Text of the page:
The front cover of a Nansen passport (green stripe)
|Date first issued||1922|
|Issued by||League of Nations|
|Type of document||Passport|
|Eligibility requirements||Stateless refugees|
Nansen passports, originally and officially stateless persons passports, were internationally recognized refugee travel documents from 1922 to 1938, first issued by the League of Nations to stateless refugees. They quickly became known as "Nansen passports" for their promoter, the statesman and polar explorer Fridtjof Nansen.
The end of World War I saw significant turmoil, leading to a refugee crisis. Numerous governments were toppled, and national borders were re-drawn, often along generally ethnic lines. Civil war broke out in some countries. Many people left their homes because of war or persecution or fear thereof. The upheaval resulted in many people's being without passports, or even nations to issue them, which prevented much international travel. The first Nansen passports were issued following an international agreement reached at the Intergovernmental Conference on Identity Certificates for Russian Refugees, convened by Fridtjof Nansen in Geneva from July 3, 1922, to July 5, 1922, in his role as High Commissioner for Refugees for the League of Nations. By 1942, they were honoured by governments in 52 countries. Approximately 450,000 Nansen passports were provided to stateless people and refugees who needed travel documents but could not obtain one from a national authority.
The Nansen passport was originally provided to refugees from the Russian civil war. It is estimated that about 800,000 Russian refugees had become stateless when Lenin revoked citizenship for all Russian expatriates in 1921. In 1933, the arrangement was broadened to also include Armenian, Assyrian, and Turkish refugees.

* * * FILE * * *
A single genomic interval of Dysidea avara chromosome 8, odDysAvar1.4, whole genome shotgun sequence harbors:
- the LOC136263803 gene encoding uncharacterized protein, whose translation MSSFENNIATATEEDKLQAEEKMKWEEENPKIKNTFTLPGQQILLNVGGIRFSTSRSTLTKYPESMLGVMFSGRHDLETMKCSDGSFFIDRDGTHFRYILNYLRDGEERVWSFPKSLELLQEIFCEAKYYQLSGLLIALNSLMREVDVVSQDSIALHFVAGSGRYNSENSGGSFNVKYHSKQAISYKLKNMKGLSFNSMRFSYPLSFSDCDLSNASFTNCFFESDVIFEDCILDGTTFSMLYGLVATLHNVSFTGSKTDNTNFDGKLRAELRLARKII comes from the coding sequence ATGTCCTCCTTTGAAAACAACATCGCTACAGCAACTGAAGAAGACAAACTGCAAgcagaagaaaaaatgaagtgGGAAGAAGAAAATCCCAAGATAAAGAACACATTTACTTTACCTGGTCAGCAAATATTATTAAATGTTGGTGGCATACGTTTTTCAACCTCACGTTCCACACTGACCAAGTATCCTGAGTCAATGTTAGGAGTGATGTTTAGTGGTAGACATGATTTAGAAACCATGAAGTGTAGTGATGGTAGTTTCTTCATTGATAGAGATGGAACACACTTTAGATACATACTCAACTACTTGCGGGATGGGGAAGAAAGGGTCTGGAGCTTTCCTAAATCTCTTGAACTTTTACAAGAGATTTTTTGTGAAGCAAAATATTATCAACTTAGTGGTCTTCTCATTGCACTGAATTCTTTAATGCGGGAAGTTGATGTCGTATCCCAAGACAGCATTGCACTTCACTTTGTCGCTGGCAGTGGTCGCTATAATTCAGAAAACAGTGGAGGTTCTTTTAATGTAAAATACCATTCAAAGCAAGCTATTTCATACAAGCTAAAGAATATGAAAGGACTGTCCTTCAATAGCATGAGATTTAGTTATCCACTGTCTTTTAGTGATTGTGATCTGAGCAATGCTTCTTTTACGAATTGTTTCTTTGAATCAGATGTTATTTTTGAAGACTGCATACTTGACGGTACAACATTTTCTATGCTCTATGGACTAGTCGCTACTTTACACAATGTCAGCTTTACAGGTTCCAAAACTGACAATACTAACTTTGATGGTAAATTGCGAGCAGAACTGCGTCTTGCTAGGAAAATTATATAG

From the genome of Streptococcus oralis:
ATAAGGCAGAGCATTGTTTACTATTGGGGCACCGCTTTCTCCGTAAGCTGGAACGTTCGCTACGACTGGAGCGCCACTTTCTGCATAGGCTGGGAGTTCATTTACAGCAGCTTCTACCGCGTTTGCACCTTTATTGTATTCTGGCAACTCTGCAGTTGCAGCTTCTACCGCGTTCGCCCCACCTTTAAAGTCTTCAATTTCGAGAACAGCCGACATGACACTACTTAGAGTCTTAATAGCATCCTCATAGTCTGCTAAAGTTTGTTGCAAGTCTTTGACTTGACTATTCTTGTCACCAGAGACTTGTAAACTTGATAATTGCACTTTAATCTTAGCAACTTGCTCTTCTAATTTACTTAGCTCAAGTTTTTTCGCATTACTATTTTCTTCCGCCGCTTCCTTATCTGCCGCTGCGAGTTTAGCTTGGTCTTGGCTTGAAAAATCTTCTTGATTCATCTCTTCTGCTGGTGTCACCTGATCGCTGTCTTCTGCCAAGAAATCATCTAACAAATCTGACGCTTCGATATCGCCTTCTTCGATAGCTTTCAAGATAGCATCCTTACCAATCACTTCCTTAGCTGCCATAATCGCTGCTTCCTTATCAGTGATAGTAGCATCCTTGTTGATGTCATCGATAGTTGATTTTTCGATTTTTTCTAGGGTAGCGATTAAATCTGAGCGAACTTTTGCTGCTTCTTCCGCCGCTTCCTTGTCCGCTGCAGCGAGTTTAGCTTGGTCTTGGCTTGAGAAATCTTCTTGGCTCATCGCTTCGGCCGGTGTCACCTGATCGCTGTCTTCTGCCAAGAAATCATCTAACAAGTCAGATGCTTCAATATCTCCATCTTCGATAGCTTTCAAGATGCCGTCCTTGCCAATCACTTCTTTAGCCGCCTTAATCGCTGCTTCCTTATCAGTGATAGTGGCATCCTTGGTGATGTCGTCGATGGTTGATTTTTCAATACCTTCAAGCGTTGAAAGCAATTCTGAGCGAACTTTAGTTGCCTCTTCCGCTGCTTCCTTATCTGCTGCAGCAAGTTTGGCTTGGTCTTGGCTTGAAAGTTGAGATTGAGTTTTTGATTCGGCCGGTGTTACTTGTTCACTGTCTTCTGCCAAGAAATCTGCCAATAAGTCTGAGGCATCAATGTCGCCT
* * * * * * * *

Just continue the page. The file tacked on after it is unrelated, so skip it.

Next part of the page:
Following Nansen's death in 1930, the passport was handled by the Nansen International Office for Refugees within the League of Nations. At that point the passport no longer included a reference to the 1922 conference, but were issued in the name of the League. The office was closed in 1938; passports were thereafter issued by a new agency, the Office of the High Commissioner for Refugees under the Protection of the League of Nations in London.
Nansen passport renewal stamp,
Nansen International Office for Refugees
While Nansen passports are no longer issued, existing national and supranational authorities, including the United Nations, issue travel documents for stateless people and refugees, including certificates of identity (or "alien's passports") and refugee travel documents.
- Princess Vera Constantinovna of Russia
- Marc Chagall
- Françoise Frenkel
- Alexander Galich
- Zuzanna Ginczanka
- Alexander Grothendieck
- G. I. Gurdjieff
- Anatol Heintz
- Ze'ev Jabotinsky
- Vladimir Nabokov
- Aristotle Onassis
- Krikor Pambuccian
- Anna Pavlova
- Grand Duchess Maria Pavlovna of Russia (1890–1958)
- St. Grigol Peradze
- Jadwiga Piłsudska
- Sergey Rakhmaninov
- Dimitri Riabouchinsky
- Rabbi Menachem Mendel Schneerson
- Igor Stravinsky
- Dries Riphagen
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